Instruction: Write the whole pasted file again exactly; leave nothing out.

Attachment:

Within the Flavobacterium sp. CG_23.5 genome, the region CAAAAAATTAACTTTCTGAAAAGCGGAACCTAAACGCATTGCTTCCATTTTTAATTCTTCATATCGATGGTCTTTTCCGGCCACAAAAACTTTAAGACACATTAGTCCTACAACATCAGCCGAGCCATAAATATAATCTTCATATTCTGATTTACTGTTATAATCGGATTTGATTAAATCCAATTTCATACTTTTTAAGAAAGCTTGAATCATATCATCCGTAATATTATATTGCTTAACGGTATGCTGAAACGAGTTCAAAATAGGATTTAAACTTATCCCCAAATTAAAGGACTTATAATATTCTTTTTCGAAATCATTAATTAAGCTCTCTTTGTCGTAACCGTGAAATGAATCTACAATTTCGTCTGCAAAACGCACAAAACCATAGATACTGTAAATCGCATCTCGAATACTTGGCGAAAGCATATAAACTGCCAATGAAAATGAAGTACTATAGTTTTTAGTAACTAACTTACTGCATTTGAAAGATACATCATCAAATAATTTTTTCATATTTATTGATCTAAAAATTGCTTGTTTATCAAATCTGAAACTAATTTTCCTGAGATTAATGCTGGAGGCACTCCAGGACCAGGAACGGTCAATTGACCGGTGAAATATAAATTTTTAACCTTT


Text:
Within the Flavobacterium sp. CG_23.5 genome, the region CAAAAAATTAACTTTCTGAAAAGCGGAACCTAAACGCATTGCTTCCATTTTTAATTCTTCATATCGATGGTCTTTTCCGGCCACAAAAACTTTAAGACACATTAGTCCTACAACATCAGCCGAGCCATAAATATAATCTTCATATTCTGATTTACTGTTATAATCGGATTTGATTAAATCCAATTTCATACTTTTTAAGAAAGCTTGAATCATATCATCCGTAATATTATATTGCTTAACGGTATGCTGAAACGAGTTCAAAATAGGATTTAAACTTATCCCCAAATTAAAGGACTTATAATATTCTTTTTCGAAATCATTAATTAAGCTCTCTTTGTCGTAACCGTGAAATGAATCTACAATTTCGTCTGCAAAACGCACAAAACCATAGATACTGTAAATCGCATCTCGAATACTTGGCGAAAGCATATAAACTGCCAATGAAAATGAAGTACTATAGTTTTTAGTAACTAACTTACTGCATTTGAAAGATACATCATCAAATAATTTTTTCATATTTATTGATCTAAAAATTGCTTGTTTATCAAATCTGAAACTAATTTTCCTGAGATTAATGCTGGAGGCACTCCAGGACCAGGAACGGTCAATTGACCGGTGAAATATAAATTTTTAACCTTT